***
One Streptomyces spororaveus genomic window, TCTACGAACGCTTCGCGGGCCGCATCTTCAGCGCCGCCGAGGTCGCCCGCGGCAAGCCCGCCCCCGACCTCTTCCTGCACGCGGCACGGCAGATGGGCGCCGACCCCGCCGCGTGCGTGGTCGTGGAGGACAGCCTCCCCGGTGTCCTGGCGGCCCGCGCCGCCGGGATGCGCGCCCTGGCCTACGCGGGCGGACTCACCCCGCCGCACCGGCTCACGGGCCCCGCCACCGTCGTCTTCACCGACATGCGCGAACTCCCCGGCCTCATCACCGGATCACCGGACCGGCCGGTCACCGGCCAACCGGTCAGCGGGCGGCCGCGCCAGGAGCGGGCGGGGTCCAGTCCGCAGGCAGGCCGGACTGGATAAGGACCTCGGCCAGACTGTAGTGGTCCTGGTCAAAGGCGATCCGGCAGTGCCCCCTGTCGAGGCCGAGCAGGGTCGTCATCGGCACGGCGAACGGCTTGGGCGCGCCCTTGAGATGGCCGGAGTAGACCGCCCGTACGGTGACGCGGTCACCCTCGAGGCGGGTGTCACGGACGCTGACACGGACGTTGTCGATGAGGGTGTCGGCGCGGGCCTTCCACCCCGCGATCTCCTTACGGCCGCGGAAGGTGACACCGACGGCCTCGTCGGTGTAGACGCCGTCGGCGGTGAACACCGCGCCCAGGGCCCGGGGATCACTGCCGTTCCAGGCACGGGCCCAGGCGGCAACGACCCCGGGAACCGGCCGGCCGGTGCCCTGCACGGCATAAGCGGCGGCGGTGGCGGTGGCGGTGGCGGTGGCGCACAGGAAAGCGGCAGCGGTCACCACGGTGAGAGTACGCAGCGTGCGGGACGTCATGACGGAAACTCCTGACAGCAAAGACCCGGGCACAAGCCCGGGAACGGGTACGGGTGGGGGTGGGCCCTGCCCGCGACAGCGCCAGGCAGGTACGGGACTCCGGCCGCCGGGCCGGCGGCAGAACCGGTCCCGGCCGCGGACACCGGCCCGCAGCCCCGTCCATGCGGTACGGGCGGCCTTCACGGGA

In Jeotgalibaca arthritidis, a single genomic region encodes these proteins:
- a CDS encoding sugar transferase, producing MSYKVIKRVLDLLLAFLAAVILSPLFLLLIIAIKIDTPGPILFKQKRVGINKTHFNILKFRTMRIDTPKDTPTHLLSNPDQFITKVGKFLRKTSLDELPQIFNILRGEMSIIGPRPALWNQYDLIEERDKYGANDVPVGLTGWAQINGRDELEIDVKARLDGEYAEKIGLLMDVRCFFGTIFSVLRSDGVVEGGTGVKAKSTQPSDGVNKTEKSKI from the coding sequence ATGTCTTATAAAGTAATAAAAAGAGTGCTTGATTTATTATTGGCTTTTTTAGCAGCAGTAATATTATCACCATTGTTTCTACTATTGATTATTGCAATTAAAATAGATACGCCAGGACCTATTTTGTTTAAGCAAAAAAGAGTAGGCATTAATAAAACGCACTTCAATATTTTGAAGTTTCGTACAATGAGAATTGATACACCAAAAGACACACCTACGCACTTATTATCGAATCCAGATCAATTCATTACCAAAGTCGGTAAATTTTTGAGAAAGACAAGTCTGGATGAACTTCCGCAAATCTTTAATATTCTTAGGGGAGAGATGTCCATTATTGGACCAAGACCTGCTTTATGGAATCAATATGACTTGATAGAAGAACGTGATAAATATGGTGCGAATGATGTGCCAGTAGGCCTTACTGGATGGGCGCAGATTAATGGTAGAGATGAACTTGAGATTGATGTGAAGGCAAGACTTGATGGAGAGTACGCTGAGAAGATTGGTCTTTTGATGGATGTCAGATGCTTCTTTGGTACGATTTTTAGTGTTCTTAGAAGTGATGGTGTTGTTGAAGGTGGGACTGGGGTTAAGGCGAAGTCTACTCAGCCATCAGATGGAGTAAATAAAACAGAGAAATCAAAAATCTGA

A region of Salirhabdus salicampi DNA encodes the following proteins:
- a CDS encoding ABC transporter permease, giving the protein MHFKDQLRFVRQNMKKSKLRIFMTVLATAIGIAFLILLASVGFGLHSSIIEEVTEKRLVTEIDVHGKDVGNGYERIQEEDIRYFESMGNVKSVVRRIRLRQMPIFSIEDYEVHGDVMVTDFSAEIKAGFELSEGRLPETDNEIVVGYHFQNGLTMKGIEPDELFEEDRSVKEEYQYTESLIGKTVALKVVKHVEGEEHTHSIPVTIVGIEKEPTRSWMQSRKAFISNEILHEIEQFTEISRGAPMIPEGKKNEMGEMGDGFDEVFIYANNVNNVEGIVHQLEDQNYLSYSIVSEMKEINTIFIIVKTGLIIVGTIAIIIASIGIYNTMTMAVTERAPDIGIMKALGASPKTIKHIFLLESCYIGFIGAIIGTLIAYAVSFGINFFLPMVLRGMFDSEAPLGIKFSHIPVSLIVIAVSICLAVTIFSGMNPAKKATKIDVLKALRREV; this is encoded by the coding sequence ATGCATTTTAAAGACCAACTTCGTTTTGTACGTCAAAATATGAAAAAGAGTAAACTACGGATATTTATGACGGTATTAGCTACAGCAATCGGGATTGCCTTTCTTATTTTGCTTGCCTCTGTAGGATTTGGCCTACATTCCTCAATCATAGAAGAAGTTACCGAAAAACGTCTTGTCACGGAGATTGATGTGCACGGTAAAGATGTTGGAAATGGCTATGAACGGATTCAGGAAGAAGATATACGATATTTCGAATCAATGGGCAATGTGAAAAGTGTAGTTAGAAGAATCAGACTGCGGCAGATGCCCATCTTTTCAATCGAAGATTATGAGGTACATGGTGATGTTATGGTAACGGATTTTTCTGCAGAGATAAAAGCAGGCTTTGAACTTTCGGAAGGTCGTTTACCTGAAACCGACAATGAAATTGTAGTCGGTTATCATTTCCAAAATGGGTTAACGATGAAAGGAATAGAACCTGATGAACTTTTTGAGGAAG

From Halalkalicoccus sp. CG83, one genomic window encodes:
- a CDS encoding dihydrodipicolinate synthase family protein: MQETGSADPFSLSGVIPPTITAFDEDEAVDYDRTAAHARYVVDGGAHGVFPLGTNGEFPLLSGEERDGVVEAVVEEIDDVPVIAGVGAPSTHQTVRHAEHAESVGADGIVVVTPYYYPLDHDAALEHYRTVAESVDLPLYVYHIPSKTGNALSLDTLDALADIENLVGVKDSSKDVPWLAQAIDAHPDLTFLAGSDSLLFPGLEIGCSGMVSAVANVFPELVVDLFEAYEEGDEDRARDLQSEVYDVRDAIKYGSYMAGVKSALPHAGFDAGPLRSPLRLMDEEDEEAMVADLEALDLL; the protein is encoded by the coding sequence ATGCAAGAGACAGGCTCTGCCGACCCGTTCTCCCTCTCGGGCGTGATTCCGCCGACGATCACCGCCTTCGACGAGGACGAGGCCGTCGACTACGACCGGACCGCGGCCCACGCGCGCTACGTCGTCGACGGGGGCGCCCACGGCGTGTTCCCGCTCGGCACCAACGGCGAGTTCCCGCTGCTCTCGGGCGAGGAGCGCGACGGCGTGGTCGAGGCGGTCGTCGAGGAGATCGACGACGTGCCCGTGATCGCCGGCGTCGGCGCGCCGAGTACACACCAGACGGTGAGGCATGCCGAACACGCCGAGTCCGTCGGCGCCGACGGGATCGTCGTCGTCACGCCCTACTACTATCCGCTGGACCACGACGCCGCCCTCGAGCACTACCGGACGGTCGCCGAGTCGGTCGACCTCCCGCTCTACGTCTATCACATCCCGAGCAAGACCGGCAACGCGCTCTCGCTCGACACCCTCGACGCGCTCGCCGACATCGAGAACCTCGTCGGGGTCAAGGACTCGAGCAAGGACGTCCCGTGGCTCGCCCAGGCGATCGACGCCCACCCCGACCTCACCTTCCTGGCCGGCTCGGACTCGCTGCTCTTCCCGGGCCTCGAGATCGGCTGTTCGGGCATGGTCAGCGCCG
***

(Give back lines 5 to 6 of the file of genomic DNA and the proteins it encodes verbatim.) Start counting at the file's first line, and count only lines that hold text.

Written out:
- a CDS encoding ABC transporter permease, giving the protein MHFKDQLRFVRQNMKKSKLRIFMTVLATAIGIAFLILLASVGFGLHSSIIEEVTEKRLVTEIDVHGKDVGNGYERIQEEDIRYFESMGNVKSVVRRIRLRQMPIFSIEDYEVHGDVMVTDFSAEIKAGFELSEGRLPETDNEIVVGYHFQNGLTMKGIEPDELFEEDRSVKEEYQYTESLIGKTVALKVVKHVEGEEHTHSIPVTIVGIEKEPTRSWMQSRKAFISNEILHEIEQFTEISRGAPMIPEGKKNEMGEMGDGFDEVFIYANNVNNVEGIVHQLEDQNYLSYSIVSEMKEINTIFIIVKTGLIIVGTIAIIIASIGIYNTMTMAVTERAPDIGIMKALGASPKTIKHIFLLESCYIGFIGAIIGTLIAYAVSFGINFFLPMVLRGMFDSEAPLGIKFSHIPVSLIVIAVSICLAVTIFSGMNPAKKATKIDVLKALRREV; this is encoded by the coding sequence ATGCATTTTAAAGACCAACTTCGTTTTGTACGTCAAAATATGAAAAAGAGTAAACTACGGATATTTATGACGGTATTAGCTACAGCAATCGGGATTGCCTTTCTTATTTTGCTTGCCTCTGTAGGATTTGGCCTACATTCCTCAATCATAGAAGAAGTTACCGAAAAACGTCTTGTCACGGAGATTGATGTGCACGGTAAAGATGTTGGAAATGGCTATGAACGGATTCAGGAAGAAGATATACGATATTTCGAATCAATGGGCAATGTGAAAAGTGTAGTTAGAAGAATCAGACTGCGGCAGATGCCCATCTTTTCAATCGAAGATTATGAGGTACATGGTGATGTTATGGTAACGGATTTTTCTGCAGAGATAAAAGCAGGCTTTGAACTTTCGGAAGGTCGTTTACCTGAAACCGACAATGAAATTGTAGTCGGTTATCATTTCCAAAATGGGTTAACGATGAAAGGAATAGAACCTGATGAACTTTTTGAGGAAG

From Halalkalicoccus sp. CG83, one genomic window encodes: